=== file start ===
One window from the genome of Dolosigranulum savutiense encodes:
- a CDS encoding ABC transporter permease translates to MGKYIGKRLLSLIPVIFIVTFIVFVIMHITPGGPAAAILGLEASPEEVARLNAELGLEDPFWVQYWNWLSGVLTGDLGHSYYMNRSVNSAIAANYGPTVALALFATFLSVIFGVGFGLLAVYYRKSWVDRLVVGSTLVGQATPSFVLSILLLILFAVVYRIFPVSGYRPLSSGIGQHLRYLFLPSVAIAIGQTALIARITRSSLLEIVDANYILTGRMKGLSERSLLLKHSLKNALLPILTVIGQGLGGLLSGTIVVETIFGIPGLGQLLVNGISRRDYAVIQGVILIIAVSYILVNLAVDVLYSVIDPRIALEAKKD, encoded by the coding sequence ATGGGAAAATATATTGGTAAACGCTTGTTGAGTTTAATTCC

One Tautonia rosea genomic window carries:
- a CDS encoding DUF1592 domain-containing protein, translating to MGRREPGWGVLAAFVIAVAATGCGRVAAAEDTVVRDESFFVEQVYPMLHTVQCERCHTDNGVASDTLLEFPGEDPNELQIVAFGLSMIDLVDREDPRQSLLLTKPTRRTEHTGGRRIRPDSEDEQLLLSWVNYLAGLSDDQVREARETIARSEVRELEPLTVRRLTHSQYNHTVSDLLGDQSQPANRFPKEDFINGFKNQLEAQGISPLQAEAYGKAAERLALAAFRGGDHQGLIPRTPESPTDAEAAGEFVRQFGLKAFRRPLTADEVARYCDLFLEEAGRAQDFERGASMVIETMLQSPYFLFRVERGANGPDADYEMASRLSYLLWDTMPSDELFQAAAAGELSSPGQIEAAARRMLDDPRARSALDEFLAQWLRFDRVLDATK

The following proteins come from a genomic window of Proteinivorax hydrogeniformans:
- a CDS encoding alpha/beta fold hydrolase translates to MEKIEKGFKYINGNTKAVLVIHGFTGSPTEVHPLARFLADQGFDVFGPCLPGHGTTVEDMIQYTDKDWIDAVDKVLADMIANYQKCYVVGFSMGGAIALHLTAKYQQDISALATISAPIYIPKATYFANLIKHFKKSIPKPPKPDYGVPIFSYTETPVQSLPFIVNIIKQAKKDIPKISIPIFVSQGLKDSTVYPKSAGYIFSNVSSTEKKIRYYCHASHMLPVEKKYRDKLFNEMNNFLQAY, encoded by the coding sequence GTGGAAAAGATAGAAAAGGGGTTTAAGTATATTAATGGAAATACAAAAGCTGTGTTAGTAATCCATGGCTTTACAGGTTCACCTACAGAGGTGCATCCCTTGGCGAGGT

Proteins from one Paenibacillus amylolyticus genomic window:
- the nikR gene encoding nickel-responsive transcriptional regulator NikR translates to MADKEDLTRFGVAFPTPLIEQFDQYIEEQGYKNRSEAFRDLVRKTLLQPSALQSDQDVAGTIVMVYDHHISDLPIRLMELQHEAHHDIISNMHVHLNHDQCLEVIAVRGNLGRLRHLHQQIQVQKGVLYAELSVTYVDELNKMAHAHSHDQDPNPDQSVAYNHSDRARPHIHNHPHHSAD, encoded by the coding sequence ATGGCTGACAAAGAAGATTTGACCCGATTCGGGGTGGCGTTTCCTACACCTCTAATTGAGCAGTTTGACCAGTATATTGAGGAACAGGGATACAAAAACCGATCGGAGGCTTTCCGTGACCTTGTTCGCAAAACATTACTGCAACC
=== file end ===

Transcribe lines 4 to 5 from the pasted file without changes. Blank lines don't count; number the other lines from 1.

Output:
- a CDS encoding DUF1592 domain-containing protein, translating to MGRREPGWGVLAAFVIAVAATGCGRVAAAEDTVVRDESFFVEQVYPMLHTVQCERCHTDNGVASDTLLEFPGEDPNELQIVAFGLSMIDLVDREDPRQSLLLTKPTRRTEHTGGRRIRPDSEDEQLLLSWVNYLAGLSDDQVREARETIARSEVRELEPLTVRRLTHSQYNHTVSDLLGDQSQPANRFPKEDFINGFKNQLEAQGISPLQAEAYGKAAERLALAAFRGGDHQGLIPRTPESPTDAEAAGEFVRQFGLKAFRRPLTADEVARYCDLFLEEAGRAQDFERGASMVIETMLQSPYFLFRVERGANGPDADYEMASRLSYLLWDTMPSDELFQAAAAGELSSPGQIEAAARRMLDDPRARSALDEFLAQWLRFDRVLDATK

The following proteins come from a genomic window of Proteinivorax hydrogeniformans: